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Israel's Prime Minister Benjamin Netanyahu, left, shakes hands with U.S. President Barack Obama during their meeting in the Oval Office of the White House in Washington on March 5, 2012. (Jason Reed/Reuters/Jason Reed/Reuters)
Israel's Prime Minister Benjamin Netanyahu, left, shakes hands with U.S. President Barack Obama during their meeting in the Oval Office of the White House in Washington on March 5, 2012. (Jason Reed/Reuters/Jason Reed/Reuters)

Israel to delay Iran attack in exchange for U.S. weaponry: report Add to ...

Israel and the United States have reportedly entered into a secret understanding in which Israel agrees to hold off on any plan to attack Iran’s nuclear facilities until at least 2013. In exchange for this, the United States has undertaken to provide Israel with the latest in so-called “bunker-busting” bombs, capable of penetrating the kind of hardened underground facilities that are believed to be safeguarding Iran’s nuclear program.

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As well, according to a report in today’s Maariv newspaper, Washington has agreed to sell Israel the latest in long-range refueling aircraft.

The new military equipment is believed to improve the chances for success in any attack on Iran, and to make it worthwhile for Israel to delay any plan to attack the facilities it says are intended to produce nuclear weapons that will put Israeli security at risk.

The secret understanding was arrived at in the meeting Monday in Washington between U.S. President Barack Obama and visiting Israeli Prime Minister Benjamin Netanyahu, Maariv’s Ben Caspit says, quoting unnamed Israeli and Western officials and intelligence sources.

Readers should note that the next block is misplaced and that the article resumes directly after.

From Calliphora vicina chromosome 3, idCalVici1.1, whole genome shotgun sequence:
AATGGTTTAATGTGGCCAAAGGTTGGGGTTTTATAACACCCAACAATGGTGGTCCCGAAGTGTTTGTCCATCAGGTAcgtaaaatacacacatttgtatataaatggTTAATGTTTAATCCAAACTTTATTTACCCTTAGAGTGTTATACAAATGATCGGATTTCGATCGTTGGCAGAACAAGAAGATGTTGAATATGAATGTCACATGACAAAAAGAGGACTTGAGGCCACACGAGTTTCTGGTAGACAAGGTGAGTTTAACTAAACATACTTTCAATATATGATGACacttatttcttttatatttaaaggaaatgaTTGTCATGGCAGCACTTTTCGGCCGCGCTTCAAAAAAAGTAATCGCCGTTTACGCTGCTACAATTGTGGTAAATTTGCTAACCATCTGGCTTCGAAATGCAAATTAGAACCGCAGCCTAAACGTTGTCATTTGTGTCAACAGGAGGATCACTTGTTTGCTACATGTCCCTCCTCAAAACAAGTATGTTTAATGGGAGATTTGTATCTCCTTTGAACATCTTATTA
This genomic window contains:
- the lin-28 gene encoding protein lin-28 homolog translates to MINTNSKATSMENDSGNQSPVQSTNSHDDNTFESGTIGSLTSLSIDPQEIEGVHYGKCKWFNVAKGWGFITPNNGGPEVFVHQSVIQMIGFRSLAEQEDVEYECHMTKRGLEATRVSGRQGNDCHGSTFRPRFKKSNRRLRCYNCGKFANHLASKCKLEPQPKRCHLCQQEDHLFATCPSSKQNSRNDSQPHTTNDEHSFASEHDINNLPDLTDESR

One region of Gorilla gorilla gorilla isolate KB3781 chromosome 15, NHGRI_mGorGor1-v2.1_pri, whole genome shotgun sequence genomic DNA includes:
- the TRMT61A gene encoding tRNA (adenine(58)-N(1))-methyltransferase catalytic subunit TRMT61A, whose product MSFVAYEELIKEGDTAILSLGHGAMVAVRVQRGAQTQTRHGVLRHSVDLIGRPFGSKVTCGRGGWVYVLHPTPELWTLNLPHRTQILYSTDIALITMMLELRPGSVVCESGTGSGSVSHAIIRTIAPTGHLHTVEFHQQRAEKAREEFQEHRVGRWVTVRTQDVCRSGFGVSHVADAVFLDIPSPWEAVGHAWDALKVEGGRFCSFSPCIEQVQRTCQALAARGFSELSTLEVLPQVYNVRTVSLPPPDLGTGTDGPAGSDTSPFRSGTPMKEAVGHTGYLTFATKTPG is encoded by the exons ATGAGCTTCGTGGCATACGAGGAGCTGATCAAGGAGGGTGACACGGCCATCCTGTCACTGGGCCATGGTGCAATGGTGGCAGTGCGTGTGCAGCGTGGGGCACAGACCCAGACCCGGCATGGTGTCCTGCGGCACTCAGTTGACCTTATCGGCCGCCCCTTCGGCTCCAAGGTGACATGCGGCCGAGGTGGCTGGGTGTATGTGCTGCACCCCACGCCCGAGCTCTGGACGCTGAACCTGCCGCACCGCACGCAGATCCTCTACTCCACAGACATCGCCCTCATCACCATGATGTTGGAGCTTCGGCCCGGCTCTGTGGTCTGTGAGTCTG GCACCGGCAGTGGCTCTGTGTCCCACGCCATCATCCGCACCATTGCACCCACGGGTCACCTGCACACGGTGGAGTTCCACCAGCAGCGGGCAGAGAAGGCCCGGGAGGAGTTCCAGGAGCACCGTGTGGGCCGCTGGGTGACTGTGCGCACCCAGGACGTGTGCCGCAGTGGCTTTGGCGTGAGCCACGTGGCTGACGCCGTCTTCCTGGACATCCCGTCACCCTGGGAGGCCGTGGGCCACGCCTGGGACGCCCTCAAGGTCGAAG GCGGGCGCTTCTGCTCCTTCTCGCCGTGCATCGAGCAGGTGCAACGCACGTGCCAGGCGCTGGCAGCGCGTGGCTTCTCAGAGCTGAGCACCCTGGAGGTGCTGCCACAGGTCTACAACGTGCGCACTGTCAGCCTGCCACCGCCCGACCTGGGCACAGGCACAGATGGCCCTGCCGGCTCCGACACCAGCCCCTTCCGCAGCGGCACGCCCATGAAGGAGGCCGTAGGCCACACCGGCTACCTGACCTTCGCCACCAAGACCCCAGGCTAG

The details of the military sale were then given to Israeli Defence Minister Ehud Barak and U.S. Defence Secretary Leon Panetta to work out.

The scheme is consistent with President Obama’s interest in delaying at least until after this year’s presidential election any attack on Iranian facilities, for fear of the destabilizing effect such an attack would have on the world economy and on regional security.

It also will provide an opportunity for a possible diplomatic success in talks with Iran announced this week. The so-called P5+1 talks involve the five permanent members of the United Nations Security Council (the United States, Great Britain, France, Russia and China) plus Germany meeting with Iran.

The secret understanding, now leaked to the public, also raises the stakes for Iran in a military encounter with Israel and may pressure Tehran into accepting terms for guaranteeing that its nuclear program is only for peaceful uses.

Politically, it also lets Mr. Netanyahu off the hook.

For months he has whipped up the case for Israel’s right to carry out a pre-emptive attack on Iran in the name of the Jewish state’s self defence. But without co-operation from the United States in such an attack, the Israeli public made it clear it did not support him.

Now, with this understanding, and with evidence of the United States’ commitment to support such an attack (if and when it becomes necessary), the Israeli Prime Minister can put down his sabre for the moment, and still declare victory.

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